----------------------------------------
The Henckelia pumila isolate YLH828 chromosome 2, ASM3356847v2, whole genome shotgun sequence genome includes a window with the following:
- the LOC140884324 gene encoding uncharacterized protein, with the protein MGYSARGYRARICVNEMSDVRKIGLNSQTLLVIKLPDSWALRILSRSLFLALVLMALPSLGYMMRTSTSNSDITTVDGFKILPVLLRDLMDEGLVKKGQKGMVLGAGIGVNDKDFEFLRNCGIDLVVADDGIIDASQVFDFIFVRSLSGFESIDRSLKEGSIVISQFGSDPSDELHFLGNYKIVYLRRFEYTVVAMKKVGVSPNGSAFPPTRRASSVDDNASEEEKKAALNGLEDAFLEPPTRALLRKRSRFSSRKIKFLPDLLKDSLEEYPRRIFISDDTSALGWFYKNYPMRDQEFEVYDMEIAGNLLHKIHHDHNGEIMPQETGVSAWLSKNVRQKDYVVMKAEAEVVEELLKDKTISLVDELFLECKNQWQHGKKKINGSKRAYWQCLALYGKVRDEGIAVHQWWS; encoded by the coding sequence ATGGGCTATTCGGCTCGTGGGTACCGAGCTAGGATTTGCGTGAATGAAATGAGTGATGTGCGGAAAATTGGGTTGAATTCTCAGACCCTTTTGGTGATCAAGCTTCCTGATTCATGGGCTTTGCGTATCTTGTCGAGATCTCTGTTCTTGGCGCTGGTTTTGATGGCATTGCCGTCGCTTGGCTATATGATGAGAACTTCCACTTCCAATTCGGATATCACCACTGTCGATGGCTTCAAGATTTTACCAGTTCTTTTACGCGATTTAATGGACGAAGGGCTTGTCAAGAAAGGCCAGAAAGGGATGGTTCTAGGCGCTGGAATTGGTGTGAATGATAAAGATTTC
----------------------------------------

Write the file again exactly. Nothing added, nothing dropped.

The Henckelia pumila isolate YLH828 chromosome 2, ASM3356847v2, whole genome shotgun sequence genome includes a window with the following:
- the LOC140884324 gene encoding uncharacterized protein, with the protein MGYSARGYRARICVNEMSDVRKIGLNSQTLLVIKLPDSWALRILSRSLFLALVLMALPSLGYMMRTSTSNSDITTVDGFKILPVLLRDLMDEGLVKKGQKGMVLGAGIGVNDKDFEFLRNCGIDLVVADDGIIDASQVFDFIFVRSLSGFESIDRSLKEGSIVISQFGSDPSDELHFLGNYKIVYLRRFEYTVVAMKKVGVSPNGSAFPPTRRASSVDDNASEEEKKAALNGLEDAFLEPPTRALLRKRSRFSSRKIKFLPDLLKDSLEEYPRRIFISDDTSALGWFYKNYPMRDQEFEVYDMEIAGNLLHKIHHDHNGEIMPQETGVSAWLSKNVRQKDYVVMKAEAEVVEELLKDKTISLVDELFLECKNQWQHGKKKINGSKRAYWQCLALYGKVRDEGIAVHQWWS; encoded by the coding sequence ATGGGCTATTCGGCTCGTGGGTACCGAGCTAGGATTTGCGTGAATGAAATGAGTGATGTGCGGAAAATTGGGTTGAATTCTCAGACCCTTTTGGTGATCAAGCTTCCTGATTCATGGGCTTTGCGTATCTTGTCGAGATCTCTGTTCTTGGCGCTGGTTTTGATGGCATTGCCGTCGCTTGGCTATATGATGAGAACTTCCACTTCCAATTCGGATATCACCACTGTCGATGGCTTCAAGATTTTACCAGTTCTTTTACGCGATTTAATGGACGAAGGGCTTGTCAAGAAAGGCCAGAAAGGGATGGTTCTAGGCGCTGGAATTGGTGTGAATGATAAAGATTTC